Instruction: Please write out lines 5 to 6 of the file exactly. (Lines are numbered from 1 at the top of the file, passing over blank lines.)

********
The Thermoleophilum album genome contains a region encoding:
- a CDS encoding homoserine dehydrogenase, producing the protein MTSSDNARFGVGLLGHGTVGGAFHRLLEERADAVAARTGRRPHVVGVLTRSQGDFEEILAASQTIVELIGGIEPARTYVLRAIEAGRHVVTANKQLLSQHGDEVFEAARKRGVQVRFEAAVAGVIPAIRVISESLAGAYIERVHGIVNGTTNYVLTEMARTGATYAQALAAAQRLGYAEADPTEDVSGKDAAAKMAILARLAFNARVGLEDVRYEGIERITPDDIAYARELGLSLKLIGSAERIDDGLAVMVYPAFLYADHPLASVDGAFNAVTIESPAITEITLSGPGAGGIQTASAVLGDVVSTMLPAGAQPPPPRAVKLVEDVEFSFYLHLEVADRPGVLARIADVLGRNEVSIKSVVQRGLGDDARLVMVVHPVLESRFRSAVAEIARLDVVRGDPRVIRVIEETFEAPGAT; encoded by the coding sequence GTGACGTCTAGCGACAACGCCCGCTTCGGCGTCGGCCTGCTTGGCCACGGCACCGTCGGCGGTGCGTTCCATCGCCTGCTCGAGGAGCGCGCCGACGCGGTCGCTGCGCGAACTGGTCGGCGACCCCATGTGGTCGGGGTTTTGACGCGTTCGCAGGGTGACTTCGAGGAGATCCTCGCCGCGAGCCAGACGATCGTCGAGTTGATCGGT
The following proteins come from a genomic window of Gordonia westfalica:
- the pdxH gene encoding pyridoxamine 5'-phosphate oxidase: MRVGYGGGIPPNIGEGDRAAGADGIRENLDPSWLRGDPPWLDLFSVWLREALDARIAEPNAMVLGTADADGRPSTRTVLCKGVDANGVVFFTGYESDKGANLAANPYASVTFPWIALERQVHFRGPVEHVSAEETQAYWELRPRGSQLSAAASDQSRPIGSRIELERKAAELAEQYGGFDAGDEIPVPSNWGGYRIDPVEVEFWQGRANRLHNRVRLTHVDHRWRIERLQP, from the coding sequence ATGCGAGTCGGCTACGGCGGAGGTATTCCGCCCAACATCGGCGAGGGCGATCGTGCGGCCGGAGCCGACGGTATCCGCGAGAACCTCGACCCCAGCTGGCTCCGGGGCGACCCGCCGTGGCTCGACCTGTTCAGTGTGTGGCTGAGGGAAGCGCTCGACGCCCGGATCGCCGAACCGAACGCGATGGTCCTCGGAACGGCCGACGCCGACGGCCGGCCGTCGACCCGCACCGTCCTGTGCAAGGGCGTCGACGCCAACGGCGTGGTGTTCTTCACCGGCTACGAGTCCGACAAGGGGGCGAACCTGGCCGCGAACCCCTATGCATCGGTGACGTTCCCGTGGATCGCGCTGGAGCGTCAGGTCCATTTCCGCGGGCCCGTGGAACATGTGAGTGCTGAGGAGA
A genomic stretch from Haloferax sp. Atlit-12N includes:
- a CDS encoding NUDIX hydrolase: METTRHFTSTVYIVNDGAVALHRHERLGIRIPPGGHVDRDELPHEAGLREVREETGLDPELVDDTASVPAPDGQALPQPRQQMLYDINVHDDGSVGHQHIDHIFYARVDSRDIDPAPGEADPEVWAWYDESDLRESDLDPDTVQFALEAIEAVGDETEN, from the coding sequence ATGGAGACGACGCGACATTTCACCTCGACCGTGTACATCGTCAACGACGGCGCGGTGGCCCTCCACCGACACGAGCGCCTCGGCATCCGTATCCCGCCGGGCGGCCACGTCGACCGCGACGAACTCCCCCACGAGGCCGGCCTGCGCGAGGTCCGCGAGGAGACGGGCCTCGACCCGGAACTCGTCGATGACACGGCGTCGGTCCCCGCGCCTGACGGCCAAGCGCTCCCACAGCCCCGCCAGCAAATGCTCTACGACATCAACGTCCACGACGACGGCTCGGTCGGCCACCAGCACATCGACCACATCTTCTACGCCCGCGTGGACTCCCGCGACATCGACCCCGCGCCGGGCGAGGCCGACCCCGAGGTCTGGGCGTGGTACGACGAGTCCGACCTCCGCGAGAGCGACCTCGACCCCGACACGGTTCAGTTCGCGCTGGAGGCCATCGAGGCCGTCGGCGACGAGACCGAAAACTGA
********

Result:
A genomic stretch from Haloferax sp. Atlit-12N includes:
- a CDS encoding NUDIX hydrolase: METTRHFTSTVYIVNDGAVALHRHERLGIRIPPGGHVDRDELPHEAGLREVREETGLDPELVDDTASVPAPDGQALPQPRQQMLYDINVHDDGSVGHQHIDHIFYARVDSRDIDPAPGEADPEVWAWYDESDLRESDLDPDTVQFALEAIEAVGDETEN, from the coding sequence ATGGAGACGACGCGACATTTCACCTCGACCGTGTACATCGTCAACGACGGCGCGGTGGCCCTCCACCGACACGAGCGCCTCGGCATCCGTATCCCGCCGGGCGGCCACGTCGACCGCGACGAACTCCCCCACGAGGCCGGCCTGCGCGAGGTCCGCGAGGAGACGGGCCTCGACCCGGAACTCGTCGATGACACGGCGTCGGTCCCCGCGCCTGACGGCCAAGCGCTCCCACAGCCCCGCCAGCAAATGCTCTACGACATCAACGTCCACGACGACGGCTCGGTCGGCCACCAGCACATCGACCACATCTTCTACGCCCGCGTGGACTCCCGCGACATCGACCCCGCGCCGGGCGAGGCCGACCCCGAGGTCTGGGCGTGGTACGACGAGTCCGACCTCCGCGAGAGCGACCTCGACCCCGACACGGTTCAGTTCGCGCTGGAGGCCATCGAGGCCGTCGGCGACGAGACCGAAAACTGA